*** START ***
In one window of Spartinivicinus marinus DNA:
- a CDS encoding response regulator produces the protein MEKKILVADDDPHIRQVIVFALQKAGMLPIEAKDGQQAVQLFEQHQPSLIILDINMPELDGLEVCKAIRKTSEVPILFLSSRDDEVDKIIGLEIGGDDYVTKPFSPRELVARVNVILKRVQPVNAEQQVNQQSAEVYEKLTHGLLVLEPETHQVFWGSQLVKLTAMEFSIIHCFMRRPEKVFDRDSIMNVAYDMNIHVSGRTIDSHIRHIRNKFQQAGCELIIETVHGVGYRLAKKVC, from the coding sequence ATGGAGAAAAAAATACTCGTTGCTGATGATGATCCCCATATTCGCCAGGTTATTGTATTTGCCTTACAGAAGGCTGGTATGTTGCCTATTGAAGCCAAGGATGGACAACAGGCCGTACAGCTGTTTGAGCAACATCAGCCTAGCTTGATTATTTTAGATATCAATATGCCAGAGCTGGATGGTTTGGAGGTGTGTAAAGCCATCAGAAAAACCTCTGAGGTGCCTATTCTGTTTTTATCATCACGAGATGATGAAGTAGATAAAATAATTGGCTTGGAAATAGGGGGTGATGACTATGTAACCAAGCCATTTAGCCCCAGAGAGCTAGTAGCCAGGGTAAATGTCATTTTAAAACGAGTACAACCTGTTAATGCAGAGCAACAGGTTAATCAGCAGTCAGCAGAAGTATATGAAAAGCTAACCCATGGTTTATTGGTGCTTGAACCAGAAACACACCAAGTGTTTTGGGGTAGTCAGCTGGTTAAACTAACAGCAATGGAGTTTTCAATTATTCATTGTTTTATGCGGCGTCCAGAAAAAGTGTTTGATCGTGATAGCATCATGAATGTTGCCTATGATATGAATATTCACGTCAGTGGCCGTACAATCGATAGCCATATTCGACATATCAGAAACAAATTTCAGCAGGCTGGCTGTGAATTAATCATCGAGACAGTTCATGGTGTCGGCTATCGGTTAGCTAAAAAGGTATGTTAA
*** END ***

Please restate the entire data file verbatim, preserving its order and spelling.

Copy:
In one window of Spartinivicinus marinus DNA:
- a CDS encoding response regulator produces the protein MEKKILVADDDPHIRQVIVFALQKAGMLPIEAKDGQQAVQLFEQHQPSLIILDINMPELDGLEVCKAIRKTSEVPILFLSSRDDEVDKIIGLEIGGDDYVTKPFSPRELVARVNVILKRVQPVNAEQQVNQQSAEVYEKLTHGLLVLEPETHQVFWGSQLVKLTAMEFSIIHCFMRRPEKVFDRDSIMNVAYDMNIHVSGRTIDSHIRHIRNKFQQAGCELIIETVHGVGYRLAKKVC, from the coding sequence ATGGAGAAAAAAATACTCGTTGCTGATGATGATCCCCATATTCGCCAGGTTATTGTATTTGCCTTACAGAAGGCTGGTATGTTGCCTATTGAAGCCAAGGATGGACAACAGGCCGTACAGCTGTTTGAGCAACATCAGCCTAGCTTGATTATTTTAGATATCAATATGCCAGAGCTGGATGGTTTGGAGGTGTGTAAAGCCATCAGAAAAACCTCTGAGGTGCCTATTCTGTTTTTATCATCACGAGATGATGAAGTAGATAAAATAATTGGCTTGGAAATAGGGGGTGATGACTATGTAACCAAGCCATTTAGCCCCAGAGAGCTAGTAGCCAGGGTAAATGTCATTTTAAAACGAGTACAACCTGTTAATGCAGAGCAACAGGTTAATCAGCAGTCAGCAGAAGTATATGAAAAGCTAACCCATGGTTTATTGGTGCTTGAACCAGAAACACACCAAGTGTTTTGGGGTAGTCAGCTGGTTAAACTAACAGCAATGGAGTTTTCAATTATTCATTGTTTTATGCGGCGTCCAGAAAAAGTGTTTGATCGTGATAGCATCATGAATGTTGCCTATGATATGAATATTCACGTCAGTGGCCGTACAATCGATAGCCATATTCGACATATCAGAAACAAATTTCAGCAGGCTGGCTGTGAATTAATCATCGAGACAGTTCATGGTGTCGGCTATCGGTTAGCTAAAAAGGTATGTTAA